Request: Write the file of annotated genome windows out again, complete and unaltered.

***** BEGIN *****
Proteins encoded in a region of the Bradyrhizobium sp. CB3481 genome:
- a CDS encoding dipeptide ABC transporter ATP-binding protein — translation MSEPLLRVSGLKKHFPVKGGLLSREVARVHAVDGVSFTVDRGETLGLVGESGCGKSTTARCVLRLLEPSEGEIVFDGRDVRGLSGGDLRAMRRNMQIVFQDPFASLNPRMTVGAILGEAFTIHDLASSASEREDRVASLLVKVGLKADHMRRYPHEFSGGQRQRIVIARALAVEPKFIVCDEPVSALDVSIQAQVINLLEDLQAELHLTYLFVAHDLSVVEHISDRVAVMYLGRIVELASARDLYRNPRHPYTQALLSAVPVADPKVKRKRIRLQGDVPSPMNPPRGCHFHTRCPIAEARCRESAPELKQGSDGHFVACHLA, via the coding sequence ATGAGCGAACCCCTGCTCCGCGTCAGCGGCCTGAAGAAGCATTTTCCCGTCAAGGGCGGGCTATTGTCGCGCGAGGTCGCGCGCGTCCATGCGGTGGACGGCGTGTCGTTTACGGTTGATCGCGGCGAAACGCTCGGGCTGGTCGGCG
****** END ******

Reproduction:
Proteins encoded in a region of the Bradyrhizobium sp. CB3481 genome:
- a CDS encoding dipeptide ABC transporter ATP-binding protein — translation MSEPLLRVSGLKKHFPVKGGLLSREVARVHAVDGVSFTVDRGETLGLVGESGCGKSTTARCVLRLLEPSEGEIVFDGRDVRGLSGGDLRAMRRNMQIVFQDPFASLNPRMTVGAILGEAFTIHDLASSASEREDRVASLLVKVGLKADHMRRYPHEFSGGQRQRIVIARALAVEPKFIVCDEPVSALDVSIQAQVINLLEDLQAELHLTYLFVAHDLSVVEHISDRVAVMYLGRIVELASARDLYRNPRHPYTQALLSAVPVADPKVKRKRIRLQGDVPSPMNPPRGCHFHTRCPIAEARCRESAPELKQGSDGHFVACHLA, via the coding sequence ATGAGCGAACCCCTGCTCCGCGTCAGCGGCCTGAAGAAGCATTTTCCCGTCAAGGGCGGGCTATTGTCGCGCGAGGTCGCGCGCGTCCATGCGGTGGACGGCGTGTCGTTTACGGTTGATCGCGGCGAAACGCTCGGGCTGGTCGGCG